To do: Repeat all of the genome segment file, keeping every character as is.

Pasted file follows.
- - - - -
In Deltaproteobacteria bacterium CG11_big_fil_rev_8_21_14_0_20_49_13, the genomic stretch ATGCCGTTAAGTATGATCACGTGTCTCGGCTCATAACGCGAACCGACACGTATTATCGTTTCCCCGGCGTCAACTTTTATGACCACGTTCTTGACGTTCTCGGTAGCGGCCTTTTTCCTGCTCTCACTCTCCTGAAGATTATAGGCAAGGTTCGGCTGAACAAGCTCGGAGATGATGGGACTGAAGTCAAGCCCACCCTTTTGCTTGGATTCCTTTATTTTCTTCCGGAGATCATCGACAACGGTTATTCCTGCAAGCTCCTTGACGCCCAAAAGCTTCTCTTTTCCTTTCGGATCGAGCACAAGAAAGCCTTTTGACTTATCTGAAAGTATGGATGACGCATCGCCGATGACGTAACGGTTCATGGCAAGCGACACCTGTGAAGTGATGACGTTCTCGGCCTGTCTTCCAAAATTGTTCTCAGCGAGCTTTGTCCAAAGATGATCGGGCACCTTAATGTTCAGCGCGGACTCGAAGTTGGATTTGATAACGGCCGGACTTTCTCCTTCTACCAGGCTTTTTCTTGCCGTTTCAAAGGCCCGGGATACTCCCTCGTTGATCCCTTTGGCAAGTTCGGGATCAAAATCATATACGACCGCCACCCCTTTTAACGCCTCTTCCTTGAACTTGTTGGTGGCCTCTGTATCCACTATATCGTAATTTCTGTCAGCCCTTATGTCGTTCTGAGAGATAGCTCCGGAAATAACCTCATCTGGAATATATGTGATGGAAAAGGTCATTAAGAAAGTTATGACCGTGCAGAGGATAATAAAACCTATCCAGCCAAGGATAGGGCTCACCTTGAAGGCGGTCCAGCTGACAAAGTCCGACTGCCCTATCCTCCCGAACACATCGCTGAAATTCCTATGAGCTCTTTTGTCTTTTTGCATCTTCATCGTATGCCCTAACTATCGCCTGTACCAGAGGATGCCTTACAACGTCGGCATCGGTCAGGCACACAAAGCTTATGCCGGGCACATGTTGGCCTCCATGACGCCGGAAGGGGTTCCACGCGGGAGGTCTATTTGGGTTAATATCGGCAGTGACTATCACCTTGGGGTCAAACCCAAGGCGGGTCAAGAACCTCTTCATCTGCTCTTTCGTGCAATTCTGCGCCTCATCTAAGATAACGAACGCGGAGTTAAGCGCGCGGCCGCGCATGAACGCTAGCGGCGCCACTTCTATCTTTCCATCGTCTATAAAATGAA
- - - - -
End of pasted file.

In Deltaproteobacteria bacterium CG11_big_fil_rev_8_21_14_0_20_49_13, the genomic stretch ATGCCGTTAAGTATGATCACGTGTCTCGGCTCATAACGCGAACCGACACGTATTATCGTTTCCCCGGCGTCAACTTTTATGACCACGTTCTTGACGTTCTCGGTAGCGGCCTTTTTCCTGCTCTCACTCTCCTGAAGATTATAGGCAAGGTTCGGCTGAACAAGCTCGGAGATGATGGGACTGAAGTCAAGCCCACCCTTTTGCTTGGATTCCTTTATTTTCTTCCGGAGATCATCGACAACGGTTATTCCTGCAAGCTCCTTGACGCCCAAAAGCTTCTCTTTTCCTTTCGGATCGAGCACAAGAAAGCCTTTTGACTTATCTGAAAGTATGGATGACGCATCGCCGATGACGTAACGGTTCATGGCAAGCGACACCTGTGAAGTGATGACGTTCTCGGCCTGTCTTCCAAAATTGTTCTCAGCGAGCTTTGTCCAAAGATGATCGGGCACCTTAATGTTCAGCGCGGACTCGAAGTTGGATTTGATAACGGCCGGACTTTCTCCTTCTACCAGGCTTTTTCTTGCCGTTTCAAAGGCCCGGGATACTCCCTCGTTGATCCCTTTGGCAAGTTCGGGATCAAAATCATATACGACCGCCACCCCTTTTAACGCCTCTTCCTTGAACTTGTTGGTGGCCTCTGTATCCACTATATCGTAATTTCTGTCAGCCCTTATGTCGTTCTGAGAGATAGCTCCGGAAATAACCTCATCTGGAATATATGTGATGGAAAAGGTCATTAAGAAAGTTATGACCGTGCAGAGGATAATAAAACCTATCCAGCCAAGGATAGGGCTCACCTTGAAGGCGGTCCAGCTGACAAAGTCCGACTGCCCTATCCTCCCGAACACATCGCTGAAATTCCTATGAGCTCTTTTGTCTTTTTGCATCTTCATCGTATGCCCTAACTATCGCCTGTACCAGAGGATGCCTTACAACGTCGGCATCGGTCAGGCACACAAAGCTTATGCCGGGCACATGTTGGCCTCCATGACGCCGGAAGGGGTTCCACGCGGGAGGTCTATTTGGGTTAATATCGGCAGTGACTATCACCTTGGGGTCAAACCCAAGGCGGGTCAAGAACCTCTTCATCTGCTCTTTCGTGCAATTCTGCGCCTCATCTAAGATAACGAACGCGGAGTTAAGCGCGCGGCCGCGCATGAACGCTAGCGGCGCCACTTCTATCTTTCCATCGTCTATAAAATGAA